Following Gilkenson's testimony, plaintiff presented eight other members of CPRAC as witnesses over the course of the first two days of trial: retired firefighter Vincent Matrumalo and retired police officers Edward Walsh, William Lynch, David Greene, Robert Davies, Charles Galligan, Edward Evans, and Vincent Maccarone. Similar to Gilkenson's testimony, these CPRAC members consistently testified that they had believed they would receive COLA benefits for life, and that the suspension of the COLA benefit had a significant financial impact on their lives. Each of the CPRAC members' collective bargaining agreements (CBAs) were admitted as trial exhibits. Each CBA, beginning in 1997, provided for COLAs to the pension benefits at a rate of at least 3 percent, compounded on July 1 of each year.

         The plaintiff then called Michael Traficante, mayor of Cranston from 1985-1999, to the stand. Mayor Traficante testified that he became aware of the City's pension crisis as early as 1984, when he served as city council president. He further testified about negotiations with the police and firefighter unions in the mid-1990s to address the pension crisis. According to Mayor Traficante, the City explored many alternatives to address the pension liability aside from moving the pensioners into the state system, including a pension bond or supplemental tax, but ultimately decided that moving the pensioners into the state system was the best course of action. The plaintiff also called Mayor Traficante's successor, John O'Leary, to testify. Mayor O'Leary served as mayor from 1999 until 2003. Mayor O'Leary testified that, in his final year as mayor, he borrowed money from the fire and police pension fund as a one-time allocation to pay for retirees' health care costs, and that the debt was repaid the following year.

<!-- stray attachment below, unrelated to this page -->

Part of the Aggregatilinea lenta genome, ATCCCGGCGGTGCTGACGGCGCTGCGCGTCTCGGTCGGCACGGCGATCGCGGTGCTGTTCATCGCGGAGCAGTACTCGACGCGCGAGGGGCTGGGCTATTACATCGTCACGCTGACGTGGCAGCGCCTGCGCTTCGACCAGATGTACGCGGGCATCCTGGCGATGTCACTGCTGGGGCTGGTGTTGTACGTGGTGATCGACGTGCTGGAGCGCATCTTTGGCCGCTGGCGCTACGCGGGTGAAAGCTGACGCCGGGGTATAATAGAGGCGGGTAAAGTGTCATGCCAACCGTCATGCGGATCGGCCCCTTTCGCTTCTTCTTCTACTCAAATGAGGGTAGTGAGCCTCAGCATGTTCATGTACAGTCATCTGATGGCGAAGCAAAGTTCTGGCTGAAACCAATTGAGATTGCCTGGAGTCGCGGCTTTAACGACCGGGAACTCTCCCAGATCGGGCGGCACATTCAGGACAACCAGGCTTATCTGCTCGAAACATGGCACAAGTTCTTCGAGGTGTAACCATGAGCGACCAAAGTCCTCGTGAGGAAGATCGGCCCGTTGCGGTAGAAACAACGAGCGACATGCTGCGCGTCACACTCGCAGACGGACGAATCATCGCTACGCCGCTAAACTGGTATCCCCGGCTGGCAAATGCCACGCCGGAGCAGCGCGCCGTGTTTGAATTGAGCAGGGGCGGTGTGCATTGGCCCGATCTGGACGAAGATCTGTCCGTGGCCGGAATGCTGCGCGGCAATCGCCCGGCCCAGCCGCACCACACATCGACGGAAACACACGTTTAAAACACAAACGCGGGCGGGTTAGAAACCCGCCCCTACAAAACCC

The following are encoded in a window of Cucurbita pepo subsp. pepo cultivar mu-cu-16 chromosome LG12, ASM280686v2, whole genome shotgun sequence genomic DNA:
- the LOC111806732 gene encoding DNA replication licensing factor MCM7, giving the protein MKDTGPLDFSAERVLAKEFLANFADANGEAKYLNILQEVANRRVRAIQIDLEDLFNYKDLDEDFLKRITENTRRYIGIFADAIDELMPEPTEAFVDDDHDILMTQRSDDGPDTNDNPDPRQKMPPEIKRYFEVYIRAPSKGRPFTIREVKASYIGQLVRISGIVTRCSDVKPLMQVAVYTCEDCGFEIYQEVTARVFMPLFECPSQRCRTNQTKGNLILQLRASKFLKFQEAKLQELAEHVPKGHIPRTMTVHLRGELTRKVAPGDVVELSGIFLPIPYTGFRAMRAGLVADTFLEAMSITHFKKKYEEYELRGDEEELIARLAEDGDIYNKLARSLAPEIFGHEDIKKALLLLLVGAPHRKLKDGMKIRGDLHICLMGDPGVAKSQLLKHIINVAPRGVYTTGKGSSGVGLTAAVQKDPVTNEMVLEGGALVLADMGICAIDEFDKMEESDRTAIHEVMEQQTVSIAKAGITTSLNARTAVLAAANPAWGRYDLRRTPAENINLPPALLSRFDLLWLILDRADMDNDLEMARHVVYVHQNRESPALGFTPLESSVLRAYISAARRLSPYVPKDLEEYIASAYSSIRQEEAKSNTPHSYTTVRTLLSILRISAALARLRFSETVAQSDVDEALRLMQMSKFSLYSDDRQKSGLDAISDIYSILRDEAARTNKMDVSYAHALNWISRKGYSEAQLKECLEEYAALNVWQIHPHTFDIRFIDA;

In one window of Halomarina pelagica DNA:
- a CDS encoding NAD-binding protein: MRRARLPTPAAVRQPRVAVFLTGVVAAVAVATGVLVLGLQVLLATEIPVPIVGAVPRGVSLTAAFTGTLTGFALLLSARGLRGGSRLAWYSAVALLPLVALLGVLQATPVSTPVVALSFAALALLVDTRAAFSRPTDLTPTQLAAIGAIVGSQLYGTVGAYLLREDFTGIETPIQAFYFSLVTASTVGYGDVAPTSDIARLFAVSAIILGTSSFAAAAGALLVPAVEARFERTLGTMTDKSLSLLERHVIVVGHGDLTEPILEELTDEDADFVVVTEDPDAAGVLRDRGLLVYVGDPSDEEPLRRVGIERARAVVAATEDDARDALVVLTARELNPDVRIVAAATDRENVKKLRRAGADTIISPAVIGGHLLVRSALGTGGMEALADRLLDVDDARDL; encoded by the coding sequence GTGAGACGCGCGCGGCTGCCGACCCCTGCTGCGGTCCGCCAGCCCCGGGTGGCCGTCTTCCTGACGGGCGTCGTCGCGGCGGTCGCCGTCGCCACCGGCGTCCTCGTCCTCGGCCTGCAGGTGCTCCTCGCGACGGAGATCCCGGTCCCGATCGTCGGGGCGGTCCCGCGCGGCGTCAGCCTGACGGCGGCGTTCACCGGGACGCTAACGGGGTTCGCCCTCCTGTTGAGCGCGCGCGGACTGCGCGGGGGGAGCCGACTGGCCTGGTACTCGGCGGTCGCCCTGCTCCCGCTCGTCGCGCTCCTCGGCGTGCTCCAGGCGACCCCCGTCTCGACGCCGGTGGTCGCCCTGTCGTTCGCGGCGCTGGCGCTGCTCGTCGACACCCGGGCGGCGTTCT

The City's current mayor, Allan Fung, took the stand next, having been called by defendants. Mayor Fung testified that, just after he took office in 2009, he examined the City's fiscal condition and discovered that it was "very dire." According to Mayor Fung, the economic recession of the late 2000s had taken a toll on the City, as it had on other cities across the country, and made it difficult for the City to raise revenue. Additionally, Mayor Fung testified, the City experienced two devastating floods in 2010, and state aid decreased dramatically in the first few years of his administration-by $18 million between 2007 and 2011. Mayor Fung testified that he felt that if the City did not address the financial crisis, Chapter 9 bankruptcy "could be a very real possibility[.]"